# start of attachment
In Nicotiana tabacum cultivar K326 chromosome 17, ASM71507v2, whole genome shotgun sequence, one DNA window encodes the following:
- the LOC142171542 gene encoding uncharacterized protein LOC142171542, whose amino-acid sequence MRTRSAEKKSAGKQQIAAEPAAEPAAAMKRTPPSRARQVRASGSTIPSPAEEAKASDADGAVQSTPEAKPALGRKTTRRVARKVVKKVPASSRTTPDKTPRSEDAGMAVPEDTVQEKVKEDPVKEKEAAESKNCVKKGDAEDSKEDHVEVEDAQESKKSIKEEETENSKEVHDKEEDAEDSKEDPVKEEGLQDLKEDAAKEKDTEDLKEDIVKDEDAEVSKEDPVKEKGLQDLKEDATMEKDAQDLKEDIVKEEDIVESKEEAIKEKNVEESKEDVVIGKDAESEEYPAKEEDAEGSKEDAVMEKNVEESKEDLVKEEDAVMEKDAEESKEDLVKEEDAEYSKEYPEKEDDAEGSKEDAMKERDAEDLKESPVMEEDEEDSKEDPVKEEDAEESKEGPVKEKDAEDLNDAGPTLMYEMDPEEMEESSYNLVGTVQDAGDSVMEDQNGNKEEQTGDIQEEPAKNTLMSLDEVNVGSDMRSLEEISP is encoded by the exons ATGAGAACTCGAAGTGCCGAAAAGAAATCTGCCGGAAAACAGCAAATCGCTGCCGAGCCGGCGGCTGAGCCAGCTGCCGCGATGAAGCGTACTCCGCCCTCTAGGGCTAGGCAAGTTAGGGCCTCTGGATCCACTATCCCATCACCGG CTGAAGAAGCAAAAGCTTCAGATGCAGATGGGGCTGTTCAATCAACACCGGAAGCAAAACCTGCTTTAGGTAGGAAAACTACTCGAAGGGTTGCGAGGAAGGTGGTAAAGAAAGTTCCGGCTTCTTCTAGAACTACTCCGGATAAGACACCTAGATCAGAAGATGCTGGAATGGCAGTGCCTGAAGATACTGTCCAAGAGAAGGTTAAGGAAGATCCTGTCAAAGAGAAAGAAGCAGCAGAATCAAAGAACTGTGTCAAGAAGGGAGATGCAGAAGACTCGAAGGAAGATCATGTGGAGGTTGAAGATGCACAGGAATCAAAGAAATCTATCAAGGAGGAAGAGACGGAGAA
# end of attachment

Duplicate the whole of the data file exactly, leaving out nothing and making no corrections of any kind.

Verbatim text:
In Nicotiana tabacum cultivar K326 chromosome 17, ASM71507v2, whole genome shotgun sequence, one DNA window encodes the following:
- the LOC142171542 gene encoding uncharacterized protein LOC142171542, whose amino-acid sequence MRTRSAEKKSAGKQQIAAEPAAEPAAAMKRTPPSRARQVRASGSTIPSPAEEAKASDADGAVQSTPEAKPALGRKTTRRVARKVVKKVPASSRTTPDKTPRSEDAGMAVPEDTVQEKVKEDPVKEKEAAESKNCVKKGDAEDSKEDHVEVEDAQESKKSIKEEETENSKEVHDKEEDAEDSKEDPVKEEGLQDLKEDAAKEKDTEDLKEDIVKDEDAEVSKEDPVKEKGLQDLKEDATMEKDAQDLKEDIVKEEDIVESKEEAIKEKNVEESKEDVVIGKDAESEEYPAKEEDAEGSKEDAVMEKNVEESKEDLVKEEDAVMEKDAEESKEDLVKEEDAEYSKEYPEKEDDAEGSKEDAMKERDAEDLKESPVMEEDEEDSKEDPVKEEDAEESKEGPVKEKDAEDLNDAGPTLMYEMDPEEMEESSYNLVGTVQDAGDSVMEDQNGNKEEQTGDIQEEPAKNTLMSLDEVNVGSDMRSLEEISP is encoded by the exons ATGAGAACTCGAAGTGCCGAAAAGAAATCTGCCGGAAAACAGCAAATCGCTGCCGAGCCGGCGGCTGAGCCAGCTGCCGCGATGAAGCGTACTCCGCCCTCTAGGGCTAGGCAAGTTAGGGCCTCTGGATCCACTATCCCATCACCGG CTGAAGAAGCAAAAGCTTCAGATGCAGATGGGGCTGTTCAATCAACACCGGAAGCAAAACCTGCTTTAGGTAGGAAAACTACTCGAAGGGTTGCGAGGAAGGTGGTAAAGAAAGTTCCGGCTTCTTCTAGAACTACTCCGGATAAGACACCTAGATCAGAAGATGCTGGAATGGCAGTGCCTGAAGATACTGTCCAAGAGAAGGTTAAGGAAGATCCTGTCAAAGAGAAAGAAGCAGCAGAATCAAAGAACTGTGTCAAGAAGGGAGATGCAGAAGACTCGAAGGAAGATCATGTGGAGGTTGAAGATGCACAGGAATCAAAGAAATCTATCAAGGAGGAAGAGACGGAGAA